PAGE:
Existing studies, in particular, have paid attention to the well-being gap between the employed and the unemployed (e.g., Winkelmann and Winkelmann 1998; Frey and Stutzer 2002).
The main argument is that employment provides many non-material benefits—such as social relationships or identity in society—and unemployment involves the loss of these benefits and thus can lead to poorer subjective well-being.
Using data from Canada, the United States, the United Kingdom and Germany, this study adds to the literature by examining the relationship between unemployment and life satisfaction from a comparative perspective.
Three questions are addressed: (1) Does unemployment have a significant negative effect on well-being, and how does the effect differ across countries?
The main argument is that employment provides many non-material benefits—such as social relationships and identity in society—and unemployment involves the loss of these benefits and thus can lead to poorer subjective well-being.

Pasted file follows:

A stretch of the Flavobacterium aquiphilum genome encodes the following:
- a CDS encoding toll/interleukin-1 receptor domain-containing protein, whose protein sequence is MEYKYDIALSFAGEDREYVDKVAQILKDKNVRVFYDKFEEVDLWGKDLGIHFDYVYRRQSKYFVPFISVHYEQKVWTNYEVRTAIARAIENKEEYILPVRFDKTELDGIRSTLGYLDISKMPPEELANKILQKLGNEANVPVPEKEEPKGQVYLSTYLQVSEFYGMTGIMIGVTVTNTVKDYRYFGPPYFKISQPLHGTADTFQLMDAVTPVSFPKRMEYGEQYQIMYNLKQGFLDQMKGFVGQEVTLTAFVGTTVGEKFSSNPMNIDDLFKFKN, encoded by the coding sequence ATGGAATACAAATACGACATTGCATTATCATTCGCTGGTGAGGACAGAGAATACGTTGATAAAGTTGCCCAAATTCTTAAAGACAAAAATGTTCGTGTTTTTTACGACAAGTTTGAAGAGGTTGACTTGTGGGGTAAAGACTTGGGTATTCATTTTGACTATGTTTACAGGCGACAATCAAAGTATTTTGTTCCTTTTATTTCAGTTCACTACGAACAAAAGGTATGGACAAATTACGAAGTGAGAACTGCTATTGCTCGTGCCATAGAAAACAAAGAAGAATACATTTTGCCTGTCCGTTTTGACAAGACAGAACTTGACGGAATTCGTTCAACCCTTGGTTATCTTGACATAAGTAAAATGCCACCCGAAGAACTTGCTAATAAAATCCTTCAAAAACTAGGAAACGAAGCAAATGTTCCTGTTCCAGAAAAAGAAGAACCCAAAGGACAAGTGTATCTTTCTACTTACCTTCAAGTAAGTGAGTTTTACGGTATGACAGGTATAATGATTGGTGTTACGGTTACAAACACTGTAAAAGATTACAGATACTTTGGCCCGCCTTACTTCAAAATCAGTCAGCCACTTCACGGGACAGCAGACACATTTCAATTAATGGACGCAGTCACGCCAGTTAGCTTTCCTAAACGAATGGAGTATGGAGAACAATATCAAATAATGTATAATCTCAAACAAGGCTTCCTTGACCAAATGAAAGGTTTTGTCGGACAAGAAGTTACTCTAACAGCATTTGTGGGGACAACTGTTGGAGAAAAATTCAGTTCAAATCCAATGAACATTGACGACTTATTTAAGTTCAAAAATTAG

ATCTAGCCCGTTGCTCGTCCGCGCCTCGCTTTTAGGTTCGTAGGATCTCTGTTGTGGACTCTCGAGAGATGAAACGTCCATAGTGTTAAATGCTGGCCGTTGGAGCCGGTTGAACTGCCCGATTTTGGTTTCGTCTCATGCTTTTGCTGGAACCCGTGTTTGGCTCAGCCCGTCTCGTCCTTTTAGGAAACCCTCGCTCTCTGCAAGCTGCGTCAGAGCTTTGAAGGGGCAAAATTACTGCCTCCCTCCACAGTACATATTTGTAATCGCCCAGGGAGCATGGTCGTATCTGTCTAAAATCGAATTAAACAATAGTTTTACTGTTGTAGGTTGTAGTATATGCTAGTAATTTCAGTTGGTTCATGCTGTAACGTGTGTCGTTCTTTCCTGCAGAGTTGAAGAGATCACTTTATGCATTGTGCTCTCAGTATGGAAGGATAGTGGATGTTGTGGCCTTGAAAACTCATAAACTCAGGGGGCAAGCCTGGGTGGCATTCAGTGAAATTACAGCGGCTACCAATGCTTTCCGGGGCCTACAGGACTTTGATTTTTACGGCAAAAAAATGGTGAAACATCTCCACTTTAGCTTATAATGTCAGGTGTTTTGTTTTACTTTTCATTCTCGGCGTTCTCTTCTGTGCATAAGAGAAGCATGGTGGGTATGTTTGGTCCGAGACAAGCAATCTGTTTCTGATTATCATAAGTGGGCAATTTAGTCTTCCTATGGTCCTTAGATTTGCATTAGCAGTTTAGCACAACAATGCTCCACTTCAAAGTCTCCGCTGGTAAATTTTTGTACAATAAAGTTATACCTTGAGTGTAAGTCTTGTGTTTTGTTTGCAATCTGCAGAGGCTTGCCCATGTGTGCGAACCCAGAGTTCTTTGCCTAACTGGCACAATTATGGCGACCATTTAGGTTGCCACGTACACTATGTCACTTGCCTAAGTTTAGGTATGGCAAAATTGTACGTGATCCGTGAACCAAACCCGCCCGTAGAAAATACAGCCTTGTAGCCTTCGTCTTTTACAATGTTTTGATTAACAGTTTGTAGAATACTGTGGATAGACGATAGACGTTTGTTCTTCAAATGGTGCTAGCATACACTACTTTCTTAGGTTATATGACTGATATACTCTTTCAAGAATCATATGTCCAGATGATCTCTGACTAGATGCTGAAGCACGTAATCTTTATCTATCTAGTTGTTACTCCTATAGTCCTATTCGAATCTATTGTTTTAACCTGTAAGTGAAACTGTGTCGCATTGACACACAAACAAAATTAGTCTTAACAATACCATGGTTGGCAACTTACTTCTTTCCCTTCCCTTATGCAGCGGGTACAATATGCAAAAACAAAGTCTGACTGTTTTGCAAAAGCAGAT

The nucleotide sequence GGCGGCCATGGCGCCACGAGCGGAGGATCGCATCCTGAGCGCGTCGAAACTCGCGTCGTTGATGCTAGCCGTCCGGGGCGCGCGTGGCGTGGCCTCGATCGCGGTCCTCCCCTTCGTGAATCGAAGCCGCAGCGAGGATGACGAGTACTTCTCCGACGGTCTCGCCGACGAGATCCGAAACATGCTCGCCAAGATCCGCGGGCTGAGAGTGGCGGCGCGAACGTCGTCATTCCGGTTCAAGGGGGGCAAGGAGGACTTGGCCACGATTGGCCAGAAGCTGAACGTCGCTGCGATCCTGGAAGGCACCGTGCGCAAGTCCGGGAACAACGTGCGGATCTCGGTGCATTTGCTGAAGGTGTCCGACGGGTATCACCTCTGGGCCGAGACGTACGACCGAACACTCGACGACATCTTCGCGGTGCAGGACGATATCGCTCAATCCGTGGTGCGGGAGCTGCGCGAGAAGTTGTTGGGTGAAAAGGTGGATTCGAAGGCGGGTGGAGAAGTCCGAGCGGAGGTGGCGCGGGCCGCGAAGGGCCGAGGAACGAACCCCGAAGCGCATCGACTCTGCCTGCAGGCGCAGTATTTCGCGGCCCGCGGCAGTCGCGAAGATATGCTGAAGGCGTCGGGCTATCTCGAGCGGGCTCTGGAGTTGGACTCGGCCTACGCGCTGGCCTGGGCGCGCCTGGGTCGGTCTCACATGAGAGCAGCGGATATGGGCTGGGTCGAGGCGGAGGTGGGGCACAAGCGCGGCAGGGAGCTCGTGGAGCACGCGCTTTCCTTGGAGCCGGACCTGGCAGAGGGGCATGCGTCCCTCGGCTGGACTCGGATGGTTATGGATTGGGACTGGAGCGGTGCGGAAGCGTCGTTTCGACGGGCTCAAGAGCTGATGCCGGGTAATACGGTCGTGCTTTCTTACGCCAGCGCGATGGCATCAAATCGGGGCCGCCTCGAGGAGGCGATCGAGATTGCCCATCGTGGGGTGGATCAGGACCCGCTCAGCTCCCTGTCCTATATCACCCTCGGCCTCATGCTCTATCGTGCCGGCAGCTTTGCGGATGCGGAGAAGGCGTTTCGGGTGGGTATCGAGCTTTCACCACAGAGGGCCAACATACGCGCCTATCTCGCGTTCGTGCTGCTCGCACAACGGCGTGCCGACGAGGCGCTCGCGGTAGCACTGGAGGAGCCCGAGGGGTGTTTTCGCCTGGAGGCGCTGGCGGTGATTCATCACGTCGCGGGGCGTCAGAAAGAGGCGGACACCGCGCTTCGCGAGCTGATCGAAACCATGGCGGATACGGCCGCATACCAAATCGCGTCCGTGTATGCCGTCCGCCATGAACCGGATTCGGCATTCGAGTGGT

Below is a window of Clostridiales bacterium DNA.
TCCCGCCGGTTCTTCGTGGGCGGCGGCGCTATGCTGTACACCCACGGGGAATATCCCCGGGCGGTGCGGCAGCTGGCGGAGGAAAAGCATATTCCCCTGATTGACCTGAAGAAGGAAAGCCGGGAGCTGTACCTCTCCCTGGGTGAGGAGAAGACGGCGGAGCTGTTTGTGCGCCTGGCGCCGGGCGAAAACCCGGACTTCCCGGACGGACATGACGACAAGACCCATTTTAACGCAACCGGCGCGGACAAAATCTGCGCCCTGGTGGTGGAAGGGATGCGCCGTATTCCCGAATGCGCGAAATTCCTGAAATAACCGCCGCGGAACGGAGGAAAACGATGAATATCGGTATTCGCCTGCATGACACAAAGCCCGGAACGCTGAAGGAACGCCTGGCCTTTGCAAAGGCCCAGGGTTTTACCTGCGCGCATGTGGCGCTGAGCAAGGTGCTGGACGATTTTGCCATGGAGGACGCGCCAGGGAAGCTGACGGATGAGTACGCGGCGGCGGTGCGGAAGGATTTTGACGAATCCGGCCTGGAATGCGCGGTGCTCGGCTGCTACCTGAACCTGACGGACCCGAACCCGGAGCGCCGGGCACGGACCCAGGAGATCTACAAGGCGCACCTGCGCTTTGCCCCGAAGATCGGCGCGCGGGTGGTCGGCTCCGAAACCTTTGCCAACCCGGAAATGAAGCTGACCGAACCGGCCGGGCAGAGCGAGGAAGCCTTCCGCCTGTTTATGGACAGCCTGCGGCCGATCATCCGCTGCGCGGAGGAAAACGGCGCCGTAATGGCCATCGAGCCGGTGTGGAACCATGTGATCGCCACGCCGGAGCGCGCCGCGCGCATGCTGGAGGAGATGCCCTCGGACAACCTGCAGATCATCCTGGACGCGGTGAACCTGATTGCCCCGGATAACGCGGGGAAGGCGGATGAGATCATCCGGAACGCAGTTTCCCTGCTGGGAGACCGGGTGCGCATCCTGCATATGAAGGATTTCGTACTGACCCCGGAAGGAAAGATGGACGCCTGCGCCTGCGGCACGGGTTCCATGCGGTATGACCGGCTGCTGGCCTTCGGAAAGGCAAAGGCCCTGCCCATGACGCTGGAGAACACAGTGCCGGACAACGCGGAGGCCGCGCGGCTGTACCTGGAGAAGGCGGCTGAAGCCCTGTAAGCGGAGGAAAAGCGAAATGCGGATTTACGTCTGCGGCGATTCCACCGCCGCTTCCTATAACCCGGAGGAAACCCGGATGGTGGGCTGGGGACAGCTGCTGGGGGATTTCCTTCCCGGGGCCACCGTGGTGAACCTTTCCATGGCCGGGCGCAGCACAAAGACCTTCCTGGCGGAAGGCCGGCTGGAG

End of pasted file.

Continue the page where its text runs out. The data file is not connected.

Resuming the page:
The extent of the negative effect of own unemployment may be further complicated or moderated by contextual unemployment—either through a negative spillover or a positive social-norm effect, or both—across regions within the country.
This paper also explores possible reasons behind the cross-national differences in both the observed employment–unemployment well-being gap and the moderating factors.
Individuals’ perceptions of job security and prospects play a crucial role.
Cross-national differences emerged in the impact of moderating factors.
Others’ unemployment (measured by the regional unemployment rate) is a strong moderating factor of own unemployment in Canada and to a lesser extent in the United States.